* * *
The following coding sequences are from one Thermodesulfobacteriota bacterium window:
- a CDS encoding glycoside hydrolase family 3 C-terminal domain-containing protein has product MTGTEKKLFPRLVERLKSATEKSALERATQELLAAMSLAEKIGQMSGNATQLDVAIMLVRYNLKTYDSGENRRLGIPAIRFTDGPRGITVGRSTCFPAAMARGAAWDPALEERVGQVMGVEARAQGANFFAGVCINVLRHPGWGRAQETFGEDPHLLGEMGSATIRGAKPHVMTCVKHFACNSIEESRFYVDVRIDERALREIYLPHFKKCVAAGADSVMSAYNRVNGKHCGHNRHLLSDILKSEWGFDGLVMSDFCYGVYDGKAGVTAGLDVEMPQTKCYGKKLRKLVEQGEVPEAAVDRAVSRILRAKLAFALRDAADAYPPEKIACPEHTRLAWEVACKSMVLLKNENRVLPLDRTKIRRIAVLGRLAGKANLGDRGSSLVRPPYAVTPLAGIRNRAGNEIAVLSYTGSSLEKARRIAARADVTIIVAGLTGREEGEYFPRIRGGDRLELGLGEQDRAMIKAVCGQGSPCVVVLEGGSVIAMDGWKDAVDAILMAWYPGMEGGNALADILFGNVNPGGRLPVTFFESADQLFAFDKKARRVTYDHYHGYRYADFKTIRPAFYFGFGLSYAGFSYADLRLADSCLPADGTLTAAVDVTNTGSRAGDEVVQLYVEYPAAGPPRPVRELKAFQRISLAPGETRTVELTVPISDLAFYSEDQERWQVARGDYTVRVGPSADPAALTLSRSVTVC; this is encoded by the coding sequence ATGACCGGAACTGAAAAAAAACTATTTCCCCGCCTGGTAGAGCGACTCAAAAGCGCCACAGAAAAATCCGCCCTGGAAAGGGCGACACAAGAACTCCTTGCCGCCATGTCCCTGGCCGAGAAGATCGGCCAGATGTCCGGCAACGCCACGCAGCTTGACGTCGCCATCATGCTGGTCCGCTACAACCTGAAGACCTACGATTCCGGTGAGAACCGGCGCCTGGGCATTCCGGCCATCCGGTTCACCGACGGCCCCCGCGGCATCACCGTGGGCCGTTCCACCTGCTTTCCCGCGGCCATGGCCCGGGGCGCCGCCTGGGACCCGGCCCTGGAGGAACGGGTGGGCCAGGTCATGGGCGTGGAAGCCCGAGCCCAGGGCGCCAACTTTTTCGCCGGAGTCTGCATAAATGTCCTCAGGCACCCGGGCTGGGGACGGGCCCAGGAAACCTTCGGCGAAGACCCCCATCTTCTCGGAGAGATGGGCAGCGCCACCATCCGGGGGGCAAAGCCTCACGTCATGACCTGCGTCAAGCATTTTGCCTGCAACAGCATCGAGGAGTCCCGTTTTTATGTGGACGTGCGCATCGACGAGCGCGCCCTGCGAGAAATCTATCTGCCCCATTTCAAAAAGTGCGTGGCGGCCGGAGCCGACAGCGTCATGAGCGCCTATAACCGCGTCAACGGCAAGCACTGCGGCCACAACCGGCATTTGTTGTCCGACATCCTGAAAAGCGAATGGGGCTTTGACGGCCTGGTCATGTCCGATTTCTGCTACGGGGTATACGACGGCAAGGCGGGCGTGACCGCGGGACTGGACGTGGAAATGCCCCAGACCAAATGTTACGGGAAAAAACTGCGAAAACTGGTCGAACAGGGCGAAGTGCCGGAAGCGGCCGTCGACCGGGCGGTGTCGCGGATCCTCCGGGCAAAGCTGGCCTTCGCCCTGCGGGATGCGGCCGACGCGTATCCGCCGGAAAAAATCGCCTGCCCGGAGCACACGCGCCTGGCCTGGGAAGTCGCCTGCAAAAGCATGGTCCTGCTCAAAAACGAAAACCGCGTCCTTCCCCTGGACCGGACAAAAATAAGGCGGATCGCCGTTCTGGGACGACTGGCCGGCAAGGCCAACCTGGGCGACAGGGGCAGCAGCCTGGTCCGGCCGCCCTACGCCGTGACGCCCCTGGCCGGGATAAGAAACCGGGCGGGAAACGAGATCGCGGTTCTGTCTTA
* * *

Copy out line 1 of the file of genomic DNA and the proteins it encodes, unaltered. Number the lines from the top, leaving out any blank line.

The following coding sequences are from one Thermodesulfobacteriota bacterium window: